I hope Robert Williams III believes that it was worth it.
I truly hope that he has no regrets about returning to the basketball court for the Boston Celtics, four weeks after meniscus surgery. Yes, it was the playoffs and the Celtics were the No. 2 seed in the Eastern Conference. The way that they played defense in the second half of the season carried over into the playoffs. That team had a legitimate chance at winning the franchise’s 18th NBA championship.
The Celtics ended up losing to the Golden State Warriors in the Finals after slugging their way past the Milwaukee Bucks and Miami Heat in the prior postseason rounds. But by the time that they hosted the Bucks for Game 1 of a semifinals series, Williams had already returned to play in two games. He was given a 4-6 week window for recovery when the meniscus injury was diagnosed on Mar. 29. Williams’ first game back for the Celtics was on April 23 for Game 3 of the first round against the Brooklyn Nets — 26 days after the injury.
Heavy’s Sean Dennery reported on Tuesday that Williams will have to miss all of training camp, and likely several weeks of the regular season. Williams needs arthroscopic surgery on his left knee — the one in which the damaged portion of his meniscus was removed in the spring.
This is not the first setback that Williams has dealt with since his playoff return. He collided with Giannis Antetokounmpo and suffered what was then diagnosed as a bone bruise. Williams missed the last four games of that series and was back in the starting lineup for Game 1 of the Eastern Conference Finals.
It was more than a bone bruise that gave Williams problems against the Heat and the Warriors. The day before the Celtics were eliminated on their home floor in Game 6 of the Finals, a conversation with Williams was published by Yahoo Sports. He revealed that his knee was filling up with fluid so often against the Heat that he stopped having it drained and figured out how to play through the discomfort.
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“It gets to me a lot,” Williams told Yahoo Sports. “It’s hard to deal with. When I’m out there, the adrenaline and energy takes over so I don’t really think about it during games, but it for sure gets to me a lot.”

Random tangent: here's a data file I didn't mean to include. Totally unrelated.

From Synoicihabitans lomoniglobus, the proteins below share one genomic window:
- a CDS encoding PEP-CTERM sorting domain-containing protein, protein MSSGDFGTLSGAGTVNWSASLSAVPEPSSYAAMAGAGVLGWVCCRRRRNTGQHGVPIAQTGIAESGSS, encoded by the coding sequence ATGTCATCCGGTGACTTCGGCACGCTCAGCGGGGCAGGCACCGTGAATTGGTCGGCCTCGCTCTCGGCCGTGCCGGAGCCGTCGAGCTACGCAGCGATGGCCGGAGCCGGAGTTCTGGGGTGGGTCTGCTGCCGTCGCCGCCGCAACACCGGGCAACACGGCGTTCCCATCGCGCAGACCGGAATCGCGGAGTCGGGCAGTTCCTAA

That’s the rigor that he was willing to put his body through for a chance at being an NBA champion. Unlike most key contributors, Williams averaged fewer minutes during the postseason than he did in the regular season, because there was only so long that he would be able to perform on the court. But when he was out there he most certainly made his presence felt. The rebounding, the switching, the lob catches, and the blocked shots — it was necessary for the Celtics to make that run. In their Game 6 loss to the Warriors, he went 4-for-8 from the field with 10 points and five blocks. Without Williams in the Eastern Conference Finals, there’s a strong chance that it would’ve been the Heat battling the Warriors in the NBA Finals, but it came at a great cost.
The 2021-22 season was Williams’ breakout performance. He made second-team All-Defense, and the way that he played on that end of the floor is a model for any big man trying to be an NBA contributor with a limited offensive package.
He had signed a four-year $54 million contract extension with the Celtics just prior to the start of last season. It was quite the come-up for him, having only started in 13 games in four seasons. By March, that contract was a bargain, and now in September, there is a possibility that may be the only long-term NBA contract that 24-year-old Williams will ever sign.
Hindsight may always be 20/20, but it’s hard to ignore that forget the high end of six weeks, Williams didn’t even sit out a full four weeks after surgery. In a less medically advanced time, Dwayne Wade had his meniscus removed following a 2002 injury at Marquette that allowed him to return to the court more quickly, and he has blamed that on the knee problems that plagued him throughout his NBA career.
While the procedure is far more advanced 20 years later, Williams’ meniscus was still not completely repaired. That surgery could have kept him out until the 2023-24 season. I understand why neither party would’ve wanted to go that route if it could’ve been avoided, but could a little more care have Williams’ left knee in a better place? Obviously, there’s no way to get an absolute answer to that question, but, now the Celtics are likely going to start the 2022-23 season without one of their best defenders.
If he doesn’t regret returning for the postseason then there isn’t much that the rest of us can say. But if the best of Williams turns out to be last season, his career will be remembered more for question marks than accomplishments.